February 23, 2008

In memoriam Gardner Lindzey

On the 4th of February, Gardner Lindzey died, here in Palo Alto, at the age of 87.  Gardner was

a psychologist, editor and former president of the American Psychological Association who helped build a national framework to encourage scholarly exchanges and collaborations in the social sciences  [Jeremy Pearce in his New York Times obituary of February 18th]

As it happens, though he was a social psychologist, Gardner played a significant role in encouraging scholarship in semantics, cognitive science, and related fields; and his larger role in academia -- as someone whose strengths were in surveying, integrating, and synthesizing ideas and facilitating scholarly communication and collaboration -- deserves an encomium on its own.

I'll take the second thing first.  You get really famous in the academic world for novel ideas and discoveries.  But scholarship, satisfying the teaching and service responsibilities of universities, and administering the many sorts of institutions that keep the whole enterprise going require a great many people with various sorts of talents beyond the pursuit of original research in a narrow sense.  We need people who collect and organize large masses of data (though they might be derided as mere fact-gatherers).  We need people who survey scholarship for scholars, and people who communicate scholarly ideas through teaching and textbooks and through writing and speaking for audiences outside the academy (though such people might be derided as mere purveyors of other people's ideas).  And we need knowledgeable people who create and administer scholarly and academic programs and institutions of many sorts (though they might be derided as mere managers).

Gardner's great achievements were as editor of the comprehensive reference work The Handbook of Social Psychology (first edition 1954, solely edited by Gardner, with three later co-edited editions), and in academic administration -- at Texas, especially; on advisory panels addressing social and psychological issues; and, most significantly, as director of the Center for Advanced Study in the Behavioral Sciences (at Stanford) from 1975 through 1989.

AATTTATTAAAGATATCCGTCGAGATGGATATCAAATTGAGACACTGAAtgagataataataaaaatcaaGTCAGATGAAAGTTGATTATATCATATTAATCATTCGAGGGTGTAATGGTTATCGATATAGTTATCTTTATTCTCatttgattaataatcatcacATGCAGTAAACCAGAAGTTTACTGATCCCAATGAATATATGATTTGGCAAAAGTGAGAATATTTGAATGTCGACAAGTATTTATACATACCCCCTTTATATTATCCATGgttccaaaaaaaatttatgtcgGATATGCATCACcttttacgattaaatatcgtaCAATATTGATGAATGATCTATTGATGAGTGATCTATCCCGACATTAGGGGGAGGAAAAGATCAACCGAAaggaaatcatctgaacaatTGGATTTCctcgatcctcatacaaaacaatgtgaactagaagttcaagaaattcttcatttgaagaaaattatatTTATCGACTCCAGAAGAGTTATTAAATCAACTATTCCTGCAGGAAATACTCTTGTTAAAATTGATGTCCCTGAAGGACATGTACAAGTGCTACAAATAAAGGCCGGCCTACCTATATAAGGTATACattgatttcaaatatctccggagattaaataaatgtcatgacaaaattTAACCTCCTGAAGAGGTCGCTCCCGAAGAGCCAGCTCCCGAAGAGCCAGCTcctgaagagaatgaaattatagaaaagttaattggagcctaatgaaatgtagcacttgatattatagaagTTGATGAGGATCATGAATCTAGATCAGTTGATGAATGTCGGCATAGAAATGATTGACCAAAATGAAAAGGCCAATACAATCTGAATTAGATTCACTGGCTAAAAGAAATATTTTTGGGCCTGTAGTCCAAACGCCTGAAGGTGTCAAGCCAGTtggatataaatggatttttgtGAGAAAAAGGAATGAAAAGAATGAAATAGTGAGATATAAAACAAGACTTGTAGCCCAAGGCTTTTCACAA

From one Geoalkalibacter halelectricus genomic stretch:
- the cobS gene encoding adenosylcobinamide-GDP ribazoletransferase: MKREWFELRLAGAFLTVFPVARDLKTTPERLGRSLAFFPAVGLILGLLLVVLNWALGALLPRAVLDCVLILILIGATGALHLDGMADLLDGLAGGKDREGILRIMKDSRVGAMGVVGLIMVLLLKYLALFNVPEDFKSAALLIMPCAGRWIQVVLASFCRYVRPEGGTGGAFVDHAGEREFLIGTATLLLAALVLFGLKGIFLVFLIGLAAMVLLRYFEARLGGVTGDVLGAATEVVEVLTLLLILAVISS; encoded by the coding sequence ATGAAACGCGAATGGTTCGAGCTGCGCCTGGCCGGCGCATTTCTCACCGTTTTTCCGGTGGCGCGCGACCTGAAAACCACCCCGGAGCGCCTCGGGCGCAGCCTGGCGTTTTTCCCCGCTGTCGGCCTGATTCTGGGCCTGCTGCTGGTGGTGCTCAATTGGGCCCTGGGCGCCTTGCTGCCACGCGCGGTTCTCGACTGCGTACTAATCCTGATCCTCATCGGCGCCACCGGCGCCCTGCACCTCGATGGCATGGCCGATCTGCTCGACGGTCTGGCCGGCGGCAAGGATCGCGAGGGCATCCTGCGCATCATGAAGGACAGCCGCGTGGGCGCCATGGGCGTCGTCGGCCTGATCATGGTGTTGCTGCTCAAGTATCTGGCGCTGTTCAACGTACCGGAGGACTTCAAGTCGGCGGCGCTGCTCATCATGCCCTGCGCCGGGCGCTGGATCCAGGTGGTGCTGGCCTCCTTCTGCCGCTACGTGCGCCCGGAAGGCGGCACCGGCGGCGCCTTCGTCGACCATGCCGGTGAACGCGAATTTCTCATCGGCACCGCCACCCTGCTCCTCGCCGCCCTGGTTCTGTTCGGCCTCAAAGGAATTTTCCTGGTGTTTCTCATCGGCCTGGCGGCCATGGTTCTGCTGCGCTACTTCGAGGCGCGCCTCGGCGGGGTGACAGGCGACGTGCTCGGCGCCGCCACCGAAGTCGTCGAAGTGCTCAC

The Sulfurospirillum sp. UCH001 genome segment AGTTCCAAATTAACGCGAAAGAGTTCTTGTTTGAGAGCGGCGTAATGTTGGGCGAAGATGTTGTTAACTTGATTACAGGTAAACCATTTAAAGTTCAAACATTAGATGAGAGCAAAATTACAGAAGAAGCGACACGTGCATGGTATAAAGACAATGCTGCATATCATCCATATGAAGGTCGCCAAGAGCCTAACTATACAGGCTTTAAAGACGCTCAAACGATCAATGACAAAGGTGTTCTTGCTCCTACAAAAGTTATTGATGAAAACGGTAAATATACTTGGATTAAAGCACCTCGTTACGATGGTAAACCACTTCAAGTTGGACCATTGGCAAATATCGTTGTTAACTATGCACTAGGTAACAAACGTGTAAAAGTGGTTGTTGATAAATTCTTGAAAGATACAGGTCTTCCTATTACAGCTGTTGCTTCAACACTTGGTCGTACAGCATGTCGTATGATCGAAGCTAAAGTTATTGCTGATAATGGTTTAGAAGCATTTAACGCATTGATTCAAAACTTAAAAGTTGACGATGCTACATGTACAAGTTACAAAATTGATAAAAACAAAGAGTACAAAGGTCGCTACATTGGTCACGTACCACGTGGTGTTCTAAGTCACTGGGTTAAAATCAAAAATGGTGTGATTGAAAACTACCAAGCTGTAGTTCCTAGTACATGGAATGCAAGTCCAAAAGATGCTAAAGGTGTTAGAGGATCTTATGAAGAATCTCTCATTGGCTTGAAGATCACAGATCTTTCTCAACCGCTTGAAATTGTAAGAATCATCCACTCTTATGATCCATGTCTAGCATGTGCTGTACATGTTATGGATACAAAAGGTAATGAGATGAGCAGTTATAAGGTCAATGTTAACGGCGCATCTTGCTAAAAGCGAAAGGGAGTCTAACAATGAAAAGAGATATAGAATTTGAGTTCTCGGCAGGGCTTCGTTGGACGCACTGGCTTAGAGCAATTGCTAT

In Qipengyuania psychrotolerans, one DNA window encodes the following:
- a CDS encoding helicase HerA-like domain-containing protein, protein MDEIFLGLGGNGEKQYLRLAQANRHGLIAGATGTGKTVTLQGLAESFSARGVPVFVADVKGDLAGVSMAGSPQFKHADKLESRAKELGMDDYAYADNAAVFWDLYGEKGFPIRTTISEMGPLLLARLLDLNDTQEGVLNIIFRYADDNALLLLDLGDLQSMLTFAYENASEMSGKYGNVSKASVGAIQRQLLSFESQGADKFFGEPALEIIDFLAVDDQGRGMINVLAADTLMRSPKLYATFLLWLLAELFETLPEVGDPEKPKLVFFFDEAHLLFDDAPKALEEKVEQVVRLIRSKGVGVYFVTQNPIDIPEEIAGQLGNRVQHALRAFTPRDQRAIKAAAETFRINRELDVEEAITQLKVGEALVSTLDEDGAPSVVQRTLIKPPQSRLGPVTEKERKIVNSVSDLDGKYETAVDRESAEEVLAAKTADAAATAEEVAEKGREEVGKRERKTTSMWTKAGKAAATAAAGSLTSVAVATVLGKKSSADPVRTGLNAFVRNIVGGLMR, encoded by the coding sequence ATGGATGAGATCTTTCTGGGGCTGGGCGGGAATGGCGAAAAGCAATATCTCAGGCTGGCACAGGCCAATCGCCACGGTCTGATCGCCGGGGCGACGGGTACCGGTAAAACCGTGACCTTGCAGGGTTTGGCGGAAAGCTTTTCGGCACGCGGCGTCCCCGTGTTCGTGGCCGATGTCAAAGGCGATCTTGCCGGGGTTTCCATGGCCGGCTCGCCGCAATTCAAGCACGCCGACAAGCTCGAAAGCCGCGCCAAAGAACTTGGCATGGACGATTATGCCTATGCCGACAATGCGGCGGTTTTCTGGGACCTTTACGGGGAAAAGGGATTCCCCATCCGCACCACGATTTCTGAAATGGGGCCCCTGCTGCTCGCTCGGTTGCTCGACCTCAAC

That's where I came in.  I was a fellow at CASBS in 1981-82, a year in which there was a "special project" on Meaning and Cognition, whose core members were Jon Barwise, Manfred Bierwisch, Robin Cooper, Hans Kamp, Lauri Karttunen, and Stanley Peters.  There were also colleagues and research assistants who were not fellows but participated regularly in project meetings; in addition to me, these included Edit Doron, Elisabet Engdahl, Rich Larson, John Perry (who had been a fellow in 1980-81), Ivan Sag, and Hans Uszkoreit (this is far from a complete listing).  Semantics was clearly the center of the project (Barwise and Perry's Situations and Attitudes came out of CASBS activities), but the participants ranged over syntax, philosophy, mathematics, and computer science as well, and the project was followed by the founding of the Center for the Study of Language and Information at Stanford (which in the summer of 1984 sponsored research by, among others, Gerald Gazdar, Ewan Klein, Geoff Pullum, Ivan Sag, and me) and then by the creation of the undergraduate interdisciplinary program in Symbolic Systems (roughly, cognitive science) at Stanford.

Only two years before the Meaning and Cognition project there was a special project on Artificial Intelligence and Philosophy, with core members Dan Dennett, John Haugeland, Pat Hayes, John McCarthy, Bob Moore, and Zenon Pylyshyn.  And three years after Meaning and Cognition came a Morphology project, with core members David Dowty, Gerald Gazdar, and Jerry Sadock.  Those were heady years at the Center.

Now, Gardner didn't create any of these projects, but he encouraged and fostered them, and I think he was proud of the work that was done on his watch, especially in the Meaning and Cognition project.

Posted by Arnold Zwicky at February 23, 2008 02:18 PM